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US Trade Wars with China: Just a Distraction?

An interesting article was published in the Opinion pages of the Wall Street Journal called : The $6.50 Trade War. This is one of very few articles I have read in the Journal in recent memory that I have some real disagreement with. The editors / authors of this article describe in some detail what the best guess of industry analysts (ADBI) is regarding the cost breakdown of an Apple iPod and use that description to make the case that free trade is the answer to America’s economic woes. Their rationale is that the iPod costs about $178 to manufacture, and retails for about $299, with $75 of the remaining margin going to retailers and distributors, and the remaining $80 going to Apple. (I realize the math doesn’t quite work here, but – hey, it’s not my math.) So more than half of the retail prices is accrued to US companies.

Furthermore, since the components of products like the iPod and iPhone are frequently produced in other countries and shipped to China only for final assembly, really only a small portion of the cost of these products (they estimate $6.50 on the iPhone) is really a function of the work performed in China. The rest of the value was added in other countries, and simply shipped into China for assembly. Yet in official trade statistics, China is reflected as generating the entire $178.96 value when trade balances are analyzed and documented. Therefore, the Journal, concludes, China is unfairly criticized.

Finally, the authors close the article by asserting: “All of which illustrates the basic truth that trade has always benefited the US economy.” I’m from Missouri on this one. I have rarely seen anything as amorphous and multi-faceted as “trade” always producing the same result for anyone. There is fair trade, and there is unfair trade; asserting that the US always comes out ahead in international buying and selling just doesn’t pass the sniff test.

The authors of the Journal article say that focusing on the trade deficit and potentially launching a trade war with China is just a distraction; that what we really need are policy changes. I am seeing this differently than the WSJ authors, which as I said before, is pretty unusual. Here’s why: Back in 2006, I was interviewing C level executives of major corporations for a book I was writing on Mergers & Acquisitions. I remember clearly one interview with the CFO at a $25 billion multinational corporation, who proclaimed proudly that they had recently “repatriated” about $14 million from their newly opened manufacturing facility in China. In other words, this company had managed to bring $14 million in earnings back to their corporate coffers here in the United States. Now what he did NOT say, and I could not press him on since he was doing me the favor of granting my interview, is that in order to generate that corporate level profit, those jobs all left the United States. So without a doubt, hundreds – perhaps thousands – of US workers lost their jobs earning somewhere between $40,000 and $60,000 per year (my estimate based on 30+ years in manufacturing), and those jobs transferred to China where wages generated annual earnings for Chinese workers of around $10,000. When those corporate profits returned, it went to the US corporation and I have a high level of confidence that additional US workers were not hired with that money. Some of course went into executive bonuses. Some may also have gone into R&D, New Product Development, and so on. But the fact is that there is a big part of America that does not and will not ever be skilled, educated, and talented enough to do product design, product engineering, or executive management work. That strata of the US economy has relied for many years upon adding tangible value to manufactured products here in the United States to better their own lives, and more importantly, improve the chances for their children to do even better. Those jobs are gone, and probably gone for good.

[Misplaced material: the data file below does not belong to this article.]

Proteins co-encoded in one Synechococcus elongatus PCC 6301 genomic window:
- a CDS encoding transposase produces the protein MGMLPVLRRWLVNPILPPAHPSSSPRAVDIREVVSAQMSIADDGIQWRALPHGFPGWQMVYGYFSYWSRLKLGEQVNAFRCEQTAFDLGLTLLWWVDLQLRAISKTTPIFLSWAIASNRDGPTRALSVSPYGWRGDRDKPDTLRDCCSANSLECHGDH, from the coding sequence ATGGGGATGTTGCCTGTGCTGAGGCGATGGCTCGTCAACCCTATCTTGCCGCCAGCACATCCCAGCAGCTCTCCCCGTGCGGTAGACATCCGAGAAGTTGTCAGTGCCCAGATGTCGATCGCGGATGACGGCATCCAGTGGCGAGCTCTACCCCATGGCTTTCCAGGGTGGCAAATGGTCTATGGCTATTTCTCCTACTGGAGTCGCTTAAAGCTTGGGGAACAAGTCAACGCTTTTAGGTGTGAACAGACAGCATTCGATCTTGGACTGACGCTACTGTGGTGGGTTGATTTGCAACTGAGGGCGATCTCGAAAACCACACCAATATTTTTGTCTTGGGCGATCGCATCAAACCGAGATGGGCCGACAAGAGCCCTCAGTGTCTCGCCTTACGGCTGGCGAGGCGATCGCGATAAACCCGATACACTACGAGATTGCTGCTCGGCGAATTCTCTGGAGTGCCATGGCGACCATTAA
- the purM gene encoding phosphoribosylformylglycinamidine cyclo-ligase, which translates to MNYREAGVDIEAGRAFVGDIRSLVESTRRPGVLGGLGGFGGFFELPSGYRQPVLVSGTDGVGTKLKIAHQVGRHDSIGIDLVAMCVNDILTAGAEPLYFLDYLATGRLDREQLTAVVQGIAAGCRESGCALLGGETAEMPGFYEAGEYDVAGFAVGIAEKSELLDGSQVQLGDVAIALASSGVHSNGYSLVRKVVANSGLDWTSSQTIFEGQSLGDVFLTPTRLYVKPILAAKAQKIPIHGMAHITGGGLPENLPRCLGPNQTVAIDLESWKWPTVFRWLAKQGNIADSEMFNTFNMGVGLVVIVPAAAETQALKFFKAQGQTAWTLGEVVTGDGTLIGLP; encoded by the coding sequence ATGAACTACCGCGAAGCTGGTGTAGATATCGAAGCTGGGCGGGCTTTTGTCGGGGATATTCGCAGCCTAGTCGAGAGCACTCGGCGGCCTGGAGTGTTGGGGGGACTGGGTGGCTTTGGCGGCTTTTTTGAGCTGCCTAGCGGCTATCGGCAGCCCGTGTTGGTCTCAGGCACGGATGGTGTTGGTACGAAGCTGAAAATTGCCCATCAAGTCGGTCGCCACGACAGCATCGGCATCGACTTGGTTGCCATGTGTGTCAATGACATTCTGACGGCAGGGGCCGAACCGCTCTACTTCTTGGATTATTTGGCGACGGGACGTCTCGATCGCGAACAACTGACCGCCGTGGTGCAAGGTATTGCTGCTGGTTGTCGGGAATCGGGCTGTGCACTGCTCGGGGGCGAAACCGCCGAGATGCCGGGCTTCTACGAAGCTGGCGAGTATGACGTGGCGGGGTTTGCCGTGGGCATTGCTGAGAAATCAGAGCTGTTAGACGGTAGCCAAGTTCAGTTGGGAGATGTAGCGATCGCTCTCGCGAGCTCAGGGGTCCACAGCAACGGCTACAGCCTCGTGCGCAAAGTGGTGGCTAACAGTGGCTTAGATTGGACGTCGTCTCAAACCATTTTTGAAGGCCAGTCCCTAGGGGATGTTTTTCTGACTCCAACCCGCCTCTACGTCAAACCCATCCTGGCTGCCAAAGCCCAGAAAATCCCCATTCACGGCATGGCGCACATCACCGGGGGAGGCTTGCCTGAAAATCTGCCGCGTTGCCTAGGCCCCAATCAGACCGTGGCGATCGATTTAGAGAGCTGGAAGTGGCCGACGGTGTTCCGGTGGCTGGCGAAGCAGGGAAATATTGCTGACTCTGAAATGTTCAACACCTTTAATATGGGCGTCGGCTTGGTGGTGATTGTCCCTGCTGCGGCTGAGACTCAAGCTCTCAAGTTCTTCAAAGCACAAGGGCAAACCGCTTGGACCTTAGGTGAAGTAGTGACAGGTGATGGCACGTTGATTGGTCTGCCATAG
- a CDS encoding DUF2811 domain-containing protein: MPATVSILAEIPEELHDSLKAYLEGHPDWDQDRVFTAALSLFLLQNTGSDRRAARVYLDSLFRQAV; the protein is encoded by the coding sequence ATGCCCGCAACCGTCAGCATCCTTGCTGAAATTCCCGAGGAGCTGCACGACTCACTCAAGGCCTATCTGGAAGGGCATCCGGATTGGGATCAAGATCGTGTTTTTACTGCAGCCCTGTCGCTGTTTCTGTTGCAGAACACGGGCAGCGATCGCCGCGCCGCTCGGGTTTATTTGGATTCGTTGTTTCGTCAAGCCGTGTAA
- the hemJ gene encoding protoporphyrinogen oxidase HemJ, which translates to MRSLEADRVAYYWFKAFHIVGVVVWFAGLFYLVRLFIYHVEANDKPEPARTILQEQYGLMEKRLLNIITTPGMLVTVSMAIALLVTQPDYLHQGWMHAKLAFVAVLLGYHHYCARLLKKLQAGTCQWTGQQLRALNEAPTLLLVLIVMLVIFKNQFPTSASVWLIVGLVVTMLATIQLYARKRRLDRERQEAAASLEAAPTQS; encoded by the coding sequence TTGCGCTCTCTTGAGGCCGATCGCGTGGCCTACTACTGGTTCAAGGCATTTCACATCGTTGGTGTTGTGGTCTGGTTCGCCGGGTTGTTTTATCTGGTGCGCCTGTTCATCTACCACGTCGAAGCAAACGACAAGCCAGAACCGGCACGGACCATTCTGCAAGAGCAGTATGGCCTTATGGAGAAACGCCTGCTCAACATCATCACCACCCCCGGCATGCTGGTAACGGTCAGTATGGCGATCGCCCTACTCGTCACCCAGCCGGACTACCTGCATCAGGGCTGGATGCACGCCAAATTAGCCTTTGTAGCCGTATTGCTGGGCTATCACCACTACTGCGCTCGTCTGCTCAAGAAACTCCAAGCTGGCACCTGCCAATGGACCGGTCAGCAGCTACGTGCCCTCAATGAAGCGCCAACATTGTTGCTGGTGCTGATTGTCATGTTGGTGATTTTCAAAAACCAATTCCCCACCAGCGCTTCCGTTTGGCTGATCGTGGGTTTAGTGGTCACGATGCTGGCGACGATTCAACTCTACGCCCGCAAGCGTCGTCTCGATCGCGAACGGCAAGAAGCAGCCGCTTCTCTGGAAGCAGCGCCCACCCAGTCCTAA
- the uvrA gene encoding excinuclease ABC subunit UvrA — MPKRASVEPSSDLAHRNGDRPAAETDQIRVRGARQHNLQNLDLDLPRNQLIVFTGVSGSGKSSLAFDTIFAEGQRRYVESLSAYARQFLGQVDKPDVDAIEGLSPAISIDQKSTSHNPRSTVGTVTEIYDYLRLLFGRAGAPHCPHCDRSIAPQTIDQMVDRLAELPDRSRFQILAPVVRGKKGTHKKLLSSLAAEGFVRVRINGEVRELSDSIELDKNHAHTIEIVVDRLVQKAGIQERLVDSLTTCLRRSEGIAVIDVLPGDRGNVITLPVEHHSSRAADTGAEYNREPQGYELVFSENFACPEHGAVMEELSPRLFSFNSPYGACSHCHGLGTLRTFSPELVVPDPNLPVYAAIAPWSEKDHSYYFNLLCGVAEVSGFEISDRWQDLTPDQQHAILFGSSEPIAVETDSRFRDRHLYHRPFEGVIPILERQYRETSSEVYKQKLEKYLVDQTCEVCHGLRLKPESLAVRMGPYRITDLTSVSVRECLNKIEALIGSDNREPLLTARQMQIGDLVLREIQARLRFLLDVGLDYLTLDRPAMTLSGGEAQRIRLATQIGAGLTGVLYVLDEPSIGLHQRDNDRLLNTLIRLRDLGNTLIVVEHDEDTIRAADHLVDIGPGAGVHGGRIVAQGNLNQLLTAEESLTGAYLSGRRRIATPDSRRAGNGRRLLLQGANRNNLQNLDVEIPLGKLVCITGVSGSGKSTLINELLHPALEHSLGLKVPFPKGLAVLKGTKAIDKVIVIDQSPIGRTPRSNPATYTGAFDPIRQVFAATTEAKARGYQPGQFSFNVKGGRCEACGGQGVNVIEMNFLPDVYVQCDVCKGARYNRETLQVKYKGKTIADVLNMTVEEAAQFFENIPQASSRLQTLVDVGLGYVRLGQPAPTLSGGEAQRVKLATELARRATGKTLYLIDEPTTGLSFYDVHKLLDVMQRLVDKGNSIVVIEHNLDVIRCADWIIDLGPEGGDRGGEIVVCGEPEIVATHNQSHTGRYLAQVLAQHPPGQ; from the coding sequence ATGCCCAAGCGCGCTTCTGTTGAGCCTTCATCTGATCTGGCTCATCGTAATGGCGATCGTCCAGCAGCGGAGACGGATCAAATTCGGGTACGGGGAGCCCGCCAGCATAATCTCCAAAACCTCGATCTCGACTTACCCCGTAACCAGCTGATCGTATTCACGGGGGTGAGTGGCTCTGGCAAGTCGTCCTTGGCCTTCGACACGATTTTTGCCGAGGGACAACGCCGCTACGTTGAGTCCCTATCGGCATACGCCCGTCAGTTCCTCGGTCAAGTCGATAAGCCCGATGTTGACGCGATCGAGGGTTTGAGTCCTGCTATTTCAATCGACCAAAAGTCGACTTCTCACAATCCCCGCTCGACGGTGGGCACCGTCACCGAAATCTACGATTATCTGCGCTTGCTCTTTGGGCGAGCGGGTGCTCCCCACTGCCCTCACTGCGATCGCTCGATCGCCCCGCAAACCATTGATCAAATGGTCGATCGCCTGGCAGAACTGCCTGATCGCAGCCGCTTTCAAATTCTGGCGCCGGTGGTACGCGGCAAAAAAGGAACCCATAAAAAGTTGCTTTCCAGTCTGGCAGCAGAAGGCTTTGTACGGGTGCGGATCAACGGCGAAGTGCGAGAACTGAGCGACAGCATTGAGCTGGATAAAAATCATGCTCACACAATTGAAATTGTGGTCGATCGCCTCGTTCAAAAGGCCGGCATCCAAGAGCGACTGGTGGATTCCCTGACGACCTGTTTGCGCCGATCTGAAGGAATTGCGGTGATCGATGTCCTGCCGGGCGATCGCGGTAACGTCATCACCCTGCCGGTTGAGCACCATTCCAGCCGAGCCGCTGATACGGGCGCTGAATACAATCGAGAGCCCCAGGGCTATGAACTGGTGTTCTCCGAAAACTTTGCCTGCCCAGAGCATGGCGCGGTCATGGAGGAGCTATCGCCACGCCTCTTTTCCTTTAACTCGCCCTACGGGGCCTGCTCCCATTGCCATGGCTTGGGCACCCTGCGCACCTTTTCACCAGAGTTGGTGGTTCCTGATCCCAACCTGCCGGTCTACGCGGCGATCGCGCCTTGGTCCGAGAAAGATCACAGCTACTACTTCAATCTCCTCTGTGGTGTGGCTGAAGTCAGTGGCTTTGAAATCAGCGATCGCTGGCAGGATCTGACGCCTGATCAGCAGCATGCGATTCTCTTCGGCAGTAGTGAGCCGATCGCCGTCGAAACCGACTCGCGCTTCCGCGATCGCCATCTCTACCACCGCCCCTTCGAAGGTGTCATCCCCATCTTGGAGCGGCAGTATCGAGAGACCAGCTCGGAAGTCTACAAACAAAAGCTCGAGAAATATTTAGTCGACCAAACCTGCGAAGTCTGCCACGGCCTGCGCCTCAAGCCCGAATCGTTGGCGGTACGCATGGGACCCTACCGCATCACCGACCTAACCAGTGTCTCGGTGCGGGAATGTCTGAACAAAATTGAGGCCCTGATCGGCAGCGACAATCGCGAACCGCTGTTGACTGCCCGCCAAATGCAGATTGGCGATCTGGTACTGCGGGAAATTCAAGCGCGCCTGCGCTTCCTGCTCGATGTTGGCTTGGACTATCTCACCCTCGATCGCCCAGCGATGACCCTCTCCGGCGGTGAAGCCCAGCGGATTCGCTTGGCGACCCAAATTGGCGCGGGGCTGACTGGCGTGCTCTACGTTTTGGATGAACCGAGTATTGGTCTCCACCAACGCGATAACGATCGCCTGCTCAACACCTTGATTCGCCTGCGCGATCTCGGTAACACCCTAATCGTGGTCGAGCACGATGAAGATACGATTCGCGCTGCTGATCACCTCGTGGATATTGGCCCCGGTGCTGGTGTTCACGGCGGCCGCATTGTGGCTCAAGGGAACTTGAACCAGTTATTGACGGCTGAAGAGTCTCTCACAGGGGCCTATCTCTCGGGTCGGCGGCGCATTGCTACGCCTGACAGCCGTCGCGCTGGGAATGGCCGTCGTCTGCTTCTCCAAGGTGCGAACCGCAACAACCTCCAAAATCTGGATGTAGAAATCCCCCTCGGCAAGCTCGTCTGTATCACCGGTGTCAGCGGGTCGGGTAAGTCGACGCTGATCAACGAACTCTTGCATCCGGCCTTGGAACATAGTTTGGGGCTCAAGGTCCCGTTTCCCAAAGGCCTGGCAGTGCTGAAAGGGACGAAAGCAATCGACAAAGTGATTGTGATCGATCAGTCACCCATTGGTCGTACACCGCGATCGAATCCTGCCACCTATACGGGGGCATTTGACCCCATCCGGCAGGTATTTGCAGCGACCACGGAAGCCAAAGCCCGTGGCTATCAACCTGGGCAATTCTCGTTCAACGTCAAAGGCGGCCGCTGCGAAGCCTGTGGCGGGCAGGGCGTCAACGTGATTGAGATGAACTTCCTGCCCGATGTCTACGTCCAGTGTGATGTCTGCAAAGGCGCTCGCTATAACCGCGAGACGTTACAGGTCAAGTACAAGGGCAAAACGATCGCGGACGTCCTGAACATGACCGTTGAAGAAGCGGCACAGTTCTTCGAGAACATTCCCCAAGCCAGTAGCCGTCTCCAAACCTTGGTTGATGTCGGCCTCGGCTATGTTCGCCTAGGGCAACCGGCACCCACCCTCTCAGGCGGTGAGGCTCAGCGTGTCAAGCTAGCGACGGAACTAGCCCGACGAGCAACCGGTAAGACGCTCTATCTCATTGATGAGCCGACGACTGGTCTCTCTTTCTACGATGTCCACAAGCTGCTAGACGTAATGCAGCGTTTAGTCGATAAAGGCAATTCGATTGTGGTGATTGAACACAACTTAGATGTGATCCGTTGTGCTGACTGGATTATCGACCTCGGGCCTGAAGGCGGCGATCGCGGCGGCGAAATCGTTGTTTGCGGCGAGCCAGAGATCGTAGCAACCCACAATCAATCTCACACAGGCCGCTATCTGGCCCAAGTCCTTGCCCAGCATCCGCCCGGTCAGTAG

Frankly, I don’t particularly care where the components of import trade numbers are assigned for the most part. Do I want to see a trade war with China erupt over $6.50 in value add? Of course not. Should these numbers be more accurate? Sure, I suppose so. But the bottom line for the US economy and for US manufacturing workers in particular is that our manufacturing base and the jobs associated with it are disappearing. Some of my other blog entries (notably the one entitled: Are Your Children Being Impacted by the Economic Downturn?) have already pointed out that once these jobs are lost, those fortunate enough to find replacement work experience a substantial and lasting income reduction, many of whom never fully recover to their baseline. We are creating a larger and larger percentage of the American workforce that is experiencing and will continue to experience a decline in their standard of living – as will their children and grandchildren.